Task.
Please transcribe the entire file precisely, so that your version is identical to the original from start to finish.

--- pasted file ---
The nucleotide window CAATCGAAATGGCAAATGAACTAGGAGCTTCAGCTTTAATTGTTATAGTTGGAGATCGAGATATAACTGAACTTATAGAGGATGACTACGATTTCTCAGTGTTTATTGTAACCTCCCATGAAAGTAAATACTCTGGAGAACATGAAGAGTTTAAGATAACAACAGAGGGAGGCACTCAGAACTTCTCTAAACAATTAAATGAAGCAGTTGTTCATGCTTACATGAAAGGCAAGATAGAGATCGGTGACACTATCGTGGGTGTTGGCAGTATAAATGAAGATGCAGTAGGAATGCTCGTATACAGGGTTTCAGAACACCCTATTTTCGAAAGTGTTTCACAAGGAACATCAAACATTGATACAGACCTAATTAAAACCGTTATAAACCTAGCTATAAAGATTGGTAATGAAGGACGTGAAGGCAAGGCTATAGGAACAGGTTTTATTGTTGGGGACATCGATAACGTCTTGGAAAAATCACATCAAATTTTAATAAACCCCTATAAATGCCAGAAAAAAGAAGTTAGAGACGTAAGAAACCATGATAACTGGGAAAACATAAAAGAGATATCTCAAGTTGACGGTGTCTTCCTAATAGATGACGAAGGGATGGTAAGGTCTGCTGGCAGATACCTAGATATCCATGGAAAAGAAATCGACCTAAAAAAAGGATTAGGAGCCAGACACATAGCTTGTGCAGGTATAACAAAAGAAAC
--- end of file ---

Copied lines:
The nucleotide window CAATCGAAATGGCAAATGAACTAGGAGCTTCAGCTTTAATTGTTATAGTTGGAGATCGAGATATAACTGAACTTATAGAGGATGACTACGATTTCTCAGTGTTTATTGTAACCTCCCATGAAAGTAAATACTCTGGAGAACATGAAGAGTTTAAGATAACAACAGAGGGAGGCACTCAGAACTTCTCTAAACAATTAAATGAAGCAGTTGTTCATGCTTACATGAAAGGCAAGATAGAGATCGGTGACACTATCGTGGGTGTTGGCAGTATAAATGAAGATGCAGTAGGAATGCTCGTATACAGGGTTTCAGAACACCCTATTTTCGAAAGTGTTTCACAAGGAACATCAAACATTGATACAGACCTAATTAAAACCGTTATAAACCTAGCTATAAAGATTGGTAATGAAGGACGTGAAGGCAAGGCTATAGGAACAGGTTTTATTGTTGGGGACATCGATAACGTCTTGGAAAAATCACATCAAATTTTAATAAACCCCTATAAATGCCAGAAAAAAGAAGTTAGAGACGTAAGAAACCATGATAACTGGGAAAACATAAAAGAGATATCTCAAGTTGACGGTGTCTTCCTAATAGATGACGAAGGGATGGTAAGGTCTGCTGGCAGATACCTAGATATCCATGGAAAAGAAATCGACCTAAAAAAAGGATTAGGAGCCAGACACATAGCTTGTGCAGGTATAACAAAAGAAAC